Known only from Japan.
Manazuru-coast Sagami Bay, Japan, Size approx 10mm, Depth: 0.3m (Intertidal), 10 Aug 2002. Photo: Jun Imamoto
Herviella, is a genus of about ten or so small species usually with black specks and a gold or orange band below the ceratal tip. The cerata are arranged in a series of sloping single rows down each side of the body. H. affinis is characterised by the colour of the rhinophores - black speckling on the lower half, a black median band, and a yellow upper half. Baba (1960) described the yellow as 'chrome yellow' which would suggest an opaque bright yellow. However the photos posted here fit Baba's description except for the yellow on the rhinophores which in this case is a translucent yellowish tinge rather than an opaque pigment. A species from east Africa, Herviella cloaca differs mainly in having a white upper half to the rhinophores.
• Baba, K (1960): The genus Herviella and a new species, H. affinis, from Japan (Nudibranchia - Eolidacea). Publications of the Seto Marine Biological Laboratory 8(2, December), 303-305.
• Baba, K (1966): Record of Herviella albida n. sp. from Seto, Kii, Japan (Nudibranchia - Eolidoidea). Publications of the Seto Marine Biological Laboratory 13(5, February), 361-363,Pl.15.
• Baba, K (1966): The anatomy of Herviella yatsui (Baba, 1930) and H. affinis Baba, 1960 (Nudibranchia - Eolidoidea). Publications of the Seto Marine Biological Laboratory 14(April), 1-6,Pls.1-2.
• Burn, R F (1963): Descriptions of Australian Eolidacea Mollusca: Opisthobranchia). 1. The genera Catriona and Herviella. Journal of the Malacological Society of Australia, 7(6 December), pp.12-pp.20.
• Burn, R F (1967): Revision of the genus Herviella (Opisthobranchia: Eolidacea). Malacologia 6(1-2), 223-230.
• Marcus, Er; Burch,JB (1965): Marine euthyneuran Gastropoda from Eniwetok Atoll, western Pacific. Malacologia 3(2), 235-262.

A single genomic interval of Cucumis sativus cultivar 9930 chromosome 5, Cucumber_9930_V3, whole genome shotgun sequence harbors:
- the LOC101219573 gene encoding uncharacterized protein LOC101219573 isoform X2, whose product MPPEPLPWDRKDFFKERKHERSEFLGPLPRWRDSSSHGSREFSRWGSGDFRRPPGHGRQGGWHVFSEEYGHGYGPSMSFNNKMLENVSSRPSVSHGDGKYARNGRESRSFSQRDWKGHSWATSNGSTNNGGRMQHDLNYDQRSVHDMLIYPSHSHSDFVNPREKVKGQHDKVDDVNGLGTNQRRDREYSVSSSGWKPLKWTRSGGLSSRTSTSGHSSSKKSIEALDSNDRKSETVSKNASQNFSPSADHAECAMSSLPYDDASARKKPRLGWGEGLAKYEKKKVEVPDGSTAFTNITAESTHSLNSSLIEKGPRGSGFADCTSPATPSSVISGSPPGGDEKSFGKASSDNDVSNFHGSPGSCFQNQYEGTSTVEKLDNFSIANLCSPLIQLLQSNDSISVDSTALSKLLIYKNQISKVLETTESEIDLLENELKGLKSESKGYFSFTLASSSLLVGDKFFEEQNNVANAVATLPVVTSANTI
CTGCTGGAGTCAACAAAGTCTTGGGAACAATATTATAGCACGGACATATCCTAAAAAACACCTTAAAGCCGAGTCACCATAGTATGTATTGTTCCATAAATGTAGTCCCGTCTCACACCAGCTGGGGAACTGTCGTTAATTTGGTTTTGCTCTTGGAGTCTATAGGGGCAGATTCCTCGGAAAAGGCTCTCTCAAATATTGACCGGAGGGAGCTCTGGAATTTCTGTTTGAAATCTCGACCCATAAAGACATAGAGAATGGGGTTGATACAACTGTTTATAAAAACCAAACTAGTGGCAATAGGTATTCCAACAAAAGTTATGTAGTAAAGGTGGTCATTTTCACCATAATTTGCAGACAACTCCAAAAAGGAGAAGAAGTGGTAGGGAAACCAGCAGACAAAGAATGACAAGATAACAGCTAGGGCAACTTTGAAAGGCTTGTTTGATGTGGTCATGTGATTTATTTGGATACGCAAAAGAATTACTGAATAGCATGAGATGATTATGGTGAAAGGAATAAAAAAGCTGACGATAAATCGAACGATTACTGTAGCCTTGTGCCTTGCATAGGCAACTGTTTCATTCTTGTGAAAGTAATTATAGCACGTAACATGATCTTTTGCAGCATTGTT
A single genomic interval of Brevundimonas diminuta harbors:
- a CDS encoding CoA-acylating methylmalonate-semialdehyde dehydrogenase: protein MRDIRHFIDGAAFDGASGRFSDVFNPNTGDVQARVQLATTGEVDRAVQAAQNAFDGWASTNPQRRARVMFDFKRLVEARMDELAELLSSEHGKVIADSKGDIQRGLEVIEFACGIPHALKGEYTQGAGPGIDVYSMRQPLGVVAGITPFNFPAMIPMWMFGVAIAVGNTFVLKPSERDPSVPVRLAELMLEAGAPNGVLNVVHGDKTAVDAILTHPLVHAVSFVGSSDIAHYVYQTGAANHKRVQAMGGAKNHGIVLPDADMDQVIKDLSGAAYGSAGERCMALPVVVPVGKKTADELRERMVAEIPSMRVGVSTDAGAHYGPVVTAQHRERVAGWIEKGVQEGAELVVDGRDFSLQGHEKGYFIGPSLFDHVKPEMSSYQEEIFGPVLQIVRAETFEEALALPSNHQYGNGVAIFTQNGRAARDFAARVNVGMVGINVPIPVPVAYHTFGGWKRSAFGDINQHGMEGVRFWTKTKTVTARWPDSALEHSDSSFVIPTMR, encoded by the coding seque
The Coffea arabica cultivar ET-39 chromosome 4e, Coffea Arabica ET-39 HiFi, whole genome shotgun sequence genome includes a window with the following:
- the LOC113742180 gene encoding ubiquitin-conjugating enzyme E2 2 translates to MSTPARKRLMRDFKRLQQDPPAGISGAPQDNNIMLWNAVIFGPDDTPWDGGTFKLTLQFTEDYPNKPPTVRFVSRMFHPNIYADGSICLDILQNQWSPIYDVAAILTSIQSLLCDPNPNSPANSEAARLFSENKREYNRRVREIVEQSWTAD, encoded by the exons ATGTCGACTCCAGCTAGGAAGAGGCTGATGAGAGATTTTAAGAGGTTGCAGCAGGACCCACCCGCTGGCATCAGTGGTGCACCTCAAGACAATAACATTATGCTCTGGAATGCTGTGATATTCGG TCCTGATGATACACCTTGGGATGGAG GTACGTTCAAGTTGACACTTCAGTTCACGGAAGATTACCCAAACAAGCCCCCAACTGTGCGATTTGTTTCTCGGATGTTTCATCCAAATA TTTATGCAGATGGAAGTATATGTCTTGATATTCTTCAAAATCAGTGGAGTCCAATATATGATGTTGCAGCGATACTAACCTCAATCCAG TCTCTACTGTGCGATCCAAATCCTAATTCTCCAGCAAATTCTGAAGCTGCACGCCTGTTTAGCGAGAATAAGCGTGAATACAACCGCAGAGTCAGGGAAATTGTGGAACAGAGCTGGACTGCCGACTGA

• Rudman, W.B. (1980) Aeolid opisthobranch molluscs (Glaucidae) from the Indian Ocean and the south-west Pacific. Zoological Journal of the Linnean Society, 68(2):139-172.
Rudman, W.B., 2002 (September 11) Herviella affinis Baba, 1960. [In] Sea Slug Forum. Australian Museum, Sydney. Available from http://www.seaslugforum.net/find/hervaffi
September 16, 2002
From: Jun Imamoto
I found this sea slug in a tide pool under a rock. It is the first time I have seen it and I think it was the egg masses that drew my attention to the slug. Ms. Yamada and I think it is Herviella affinis Baba, 1960. I feel this slug prefers the intertidal areas, or perhaps its food live intertidally. I am happy if these reports are useful for your research.
Manazuru-coast, Sagami Bay, Japan. Size approx 10mm, Intertidal, Temp: 25C. 10 Aug 2002.
Imamoto, J., 2002 (Sep 16) Herviella affinis from Japan.. [Message in] Sea Slug Forum. Australian Museum, Sydney. Available from http://www.seaslugforum.net/find/7756
Thanks for another interesting find. It does seem to be Baba's H. affinis. The only difference I can see from Baba's original description is that he described the upper half of the rhinophores as being 'chrome yellow' which I would assume means they are a bright opaque yellow. In your animal they are a dull translucent yellowish tinge. I am not sure what the significance of this difference is. I described a species from east Africa, Herviella cloaca which is very similar to your animal. The main external difference is that the upper half of the rhinophores are white. It is possible that there is one species which occurs from east Africa to the western Pacific differing only in the colour of the rhinophores. It will be useful if we can get some more photos of Herviella affinis from Japan, specially if we can get one with 'chrome yellow' rhinophores.